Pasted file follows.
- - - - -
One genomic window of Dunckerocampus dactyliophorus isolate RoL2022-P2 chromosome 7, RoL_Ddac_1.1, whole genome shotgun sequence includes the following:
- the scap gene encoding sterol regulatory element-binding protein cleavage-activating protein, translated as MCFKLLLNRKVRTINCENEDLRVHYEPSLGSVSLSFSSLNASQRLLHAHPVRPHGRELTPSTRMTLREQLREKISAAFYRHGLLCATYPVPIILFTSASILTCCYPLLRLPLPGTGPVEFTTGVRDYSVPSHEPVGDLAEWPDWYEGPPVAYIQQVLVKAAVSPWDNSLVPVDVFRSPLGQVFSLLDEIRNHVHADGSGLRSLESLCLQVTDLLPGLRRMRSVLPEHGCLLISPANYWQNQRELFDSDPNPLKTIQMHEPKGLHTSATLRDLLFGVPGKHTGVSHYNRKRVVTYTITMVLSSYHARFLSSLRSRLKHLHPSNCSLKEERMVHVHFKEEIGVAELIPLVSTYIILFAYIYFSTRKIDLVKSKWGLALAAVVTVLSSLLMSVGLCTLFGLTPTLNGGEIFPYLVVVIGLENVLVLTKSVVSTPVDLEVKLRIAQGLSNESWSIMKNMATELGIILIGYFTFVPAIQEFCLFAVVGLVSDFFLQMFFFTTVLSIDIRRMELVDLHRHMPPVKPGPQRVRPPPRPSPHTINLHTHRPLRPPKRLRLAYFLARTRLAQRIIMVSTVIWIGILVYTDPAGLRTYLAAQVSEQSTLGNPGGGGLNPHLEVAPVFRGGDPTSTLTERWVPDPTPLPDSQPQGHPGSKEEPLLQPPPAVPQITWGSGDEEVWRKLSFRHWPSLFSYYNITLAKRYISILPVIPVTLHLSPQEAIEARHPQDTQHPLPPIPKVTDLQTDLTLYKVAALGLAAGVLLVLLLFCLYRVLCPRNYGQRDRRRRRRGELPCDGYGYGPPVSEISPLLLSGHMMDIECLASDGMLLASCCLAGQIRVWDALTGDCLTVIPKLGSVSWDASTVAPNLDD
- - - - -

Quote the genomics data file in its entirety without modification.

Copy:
One genomic window of Dunckerocampus dactyliophorus isolate RoL2022-P2 chromosome 7, RoL_Ddac_1.1, whole genome shotgun sequence includes the following:
- the scap gene encoding sterol regulatory element-binding protein cleavage-activating protein, translated as MCFKLLLNRKVRTINCENEDLRVHYEPSLGSVSLSFSSLNASQRLLHAHPVRPHGRELTPSTRMTLREQLREKISAAFYRHGLLCATYPVPIILFTSASILTCCYPLLRLPLPGTGPVEFTTGVRDYSVPSHEPVGDLAEWPDWYEGPPVAYIQQVLVKAAVSPWDNSLVPVDVFRSPLGQVFSLLDEIRNHVHADGSGLRSLESLCLQVTDLLPGLRRMRSVLPEHGCLLISPANYWQNQRELFDSDPNPLKTIQMHEPKGLHTSATLRDLLFGVPGKHTGVSHYNRKRVVTYTITMVLSSYHARFLSSLRSRLKHLHPSNCSLKEERMVHVHFKEEIGVAELIPLVSTYIILFAYIYFSTRKIDLVKSKWGLALAAVVTVLSSLLMSVGLCTLFGLTPTLNGGEIFPYLVVVIGLENVLVLTKSVVSTPVDLEVKLRIAQGLSNESWSIMKNMATELGIILIGYFTFVPAIQEFCLFAVVGLVSDFFLQMFFFTTVLSIDIRRMELVDLHRHMPPVKPGPQRVRPPPRPSPHTINLHTHRPLRPPKRLRLAYFLARTRLAQRIIMVSTVIWIGILVYTDPAGLRTYLAAQVSEQSTLGNPGGGGLNPHLEVAPVFRGGDPTSTLTERWVPDPTPLPDSQPQGHPGSKEEPLLQPPPAVPQITWGSGDEEVWRKLSFRHWPSLFSYYNITLAKRYISILPVIPVTLHLSPQEAIEARHPQDTQHPLPPIPKVTDLQTDLTLYKVAALGLAAGVLLVLLLFCLYRVLCPRNYGQRDRRRRRRGELPCDGYGYGPPVSEISPLLLSGHMMDIECLASDGMLLASCCLAGQIRVWDALTGDCLTVIPKLGSVSWDASTVAPNLDD